When I was completing my Bachelor of Science at the University of Waterloo I had the opportunity to work with a number of professors and graduate students who were doing biomechanical research. This experience sparked my interest in foot biomechanics, particularly how people adapt to walking on varying terrain and how they modify their techniques when they are injured or in pain.
Today, one of the aspects I enjoy most working as a Canadian Certified Pedorthist is assessing abnormalities in patients’ walking cycle and following the evaluation, determining the pedorthic treatment that will help them achieve their personal activity goals. I get a deep personal satisfaction each time I am able to help a patient who has been struggling to perform their daily activities.

One of the most satisfying cases I have treated is a female patient who was in constant pain and whose mobility was seriously restricted because of a severe case of rheumatoid arthritis. This patient had had numerous medical interventions over the past 20 years, including bilateral ankle fusions and bilateral total knee and total hip replacements. When she first visited my clinic several years ago she was in pain all day, especially on the bottom of her heels where she had numerous rheumatoid nodules that had caused her skin to become quite thin. She also had painful callouses under her forefoot, caused by additional nodules. She had adjusted her walk to minimize the time she spent on the balls of her feet and accommodate her fused ankles and her ability to walk was limited.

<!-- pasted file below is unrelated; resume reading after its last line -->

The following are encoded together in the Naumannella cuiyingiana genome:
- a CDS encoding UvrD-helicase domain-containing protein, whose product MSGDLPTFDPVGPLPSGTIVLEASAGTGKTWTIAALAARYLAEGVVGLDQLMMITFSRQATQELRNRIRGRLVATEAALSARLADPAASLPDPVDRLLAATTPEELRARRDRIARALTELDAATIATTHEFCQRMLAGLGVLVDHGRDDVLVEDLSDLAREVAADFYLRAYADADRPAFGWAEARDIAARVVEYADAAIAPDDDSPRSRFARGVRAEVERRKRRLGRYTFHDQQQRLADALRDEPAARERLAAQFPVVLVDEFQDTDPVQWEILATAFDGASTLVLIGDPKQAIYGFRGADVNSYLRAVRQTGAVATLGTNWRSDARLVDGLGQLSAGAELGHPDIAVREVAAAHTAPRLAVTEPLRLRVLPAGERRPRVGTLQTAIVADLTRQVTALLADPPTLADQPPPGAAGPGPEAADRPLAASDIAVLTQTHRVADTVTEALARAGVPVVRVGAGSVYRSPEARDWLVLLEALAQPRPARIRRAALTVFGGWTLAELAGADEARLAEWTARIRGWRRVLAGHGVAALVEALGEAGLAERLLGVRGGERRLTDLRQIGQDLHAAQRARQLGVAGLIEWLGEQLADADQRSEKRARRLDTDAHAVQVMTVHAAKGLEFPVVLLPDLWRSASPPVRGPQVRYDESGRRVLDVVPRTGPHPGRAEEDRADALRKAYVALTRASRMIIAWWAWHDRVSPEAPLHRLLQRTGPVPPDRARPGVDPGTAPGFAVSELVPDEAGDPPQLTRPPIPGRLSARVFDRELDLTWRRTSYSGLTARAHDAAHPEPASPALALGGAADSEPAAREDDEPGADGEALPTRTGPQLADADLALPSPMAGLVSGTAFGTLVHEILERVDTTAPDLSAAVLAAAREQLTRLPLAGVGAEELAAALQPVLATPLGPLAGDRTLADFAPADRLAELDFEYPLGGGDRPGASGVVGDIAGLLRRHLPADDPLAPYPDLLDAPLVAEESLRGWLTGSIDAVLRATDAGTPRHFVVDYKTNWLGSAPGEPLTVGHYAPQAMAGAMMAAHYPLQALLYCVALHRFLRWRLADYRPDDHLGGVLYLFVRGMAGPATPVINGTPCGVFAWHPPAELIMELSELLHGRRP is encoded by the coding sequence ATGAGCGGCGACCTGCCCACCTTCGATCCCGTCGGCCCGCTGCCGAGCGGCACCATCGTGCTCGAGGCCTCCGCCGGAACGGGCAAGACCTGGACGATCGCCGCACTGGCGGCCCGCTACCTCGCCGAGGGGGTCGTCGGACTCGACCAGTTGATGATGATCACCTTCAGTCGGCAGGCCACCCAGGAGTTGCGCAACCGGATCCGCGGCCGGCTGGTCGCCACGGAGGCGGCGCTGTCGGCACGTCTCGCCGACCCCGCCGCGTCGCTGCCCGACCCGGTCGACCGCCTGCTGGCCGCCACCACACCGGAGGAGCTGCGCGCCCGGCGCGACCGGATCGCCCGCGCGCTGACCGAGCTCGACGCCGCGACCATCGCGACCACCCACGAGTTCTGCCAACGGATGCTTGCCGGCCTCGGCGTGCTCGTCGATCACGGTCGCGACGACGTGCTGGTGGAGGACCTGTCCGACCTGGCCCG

As the pain was worse under her forefoot, I focused on taking the pressure off the rheumatoid nodules that were present there. Usually custom foot orthotics are the best treatment for reducing pressure in sensitive areas, however, I knew they wouldn’t be enough for the severity of this patient’s case so I recommended modified shoes. Together she and I selected a pair of stylish, deep, orthopaedic sandals that would reduce the pressure on her forefeet. I then carved away material at the forefoot of the sandals to minimize friction between the sandal and the bottom of her foot where the nodules were.
This treatment plan worked perfectly and the patient was able to return to her daily living activities pain free. Over the past few years I have continued this treatment program; I have excavated numerous shoes and I have also designed and manufactured custom foot orthotics for her. The patient couldn’t be happier as before her treatment she was having difficulty walking and now she is able to walk comfortably and enjoy her daily activities.
Working as a Canadian Certified Pedorthist I have numerous rewarding stories like this of patients re-claiming their mobility. It is these moments that brings me to the clinic every morning.
By Brandon Wittig, C. Ped (C), Kitchener, ON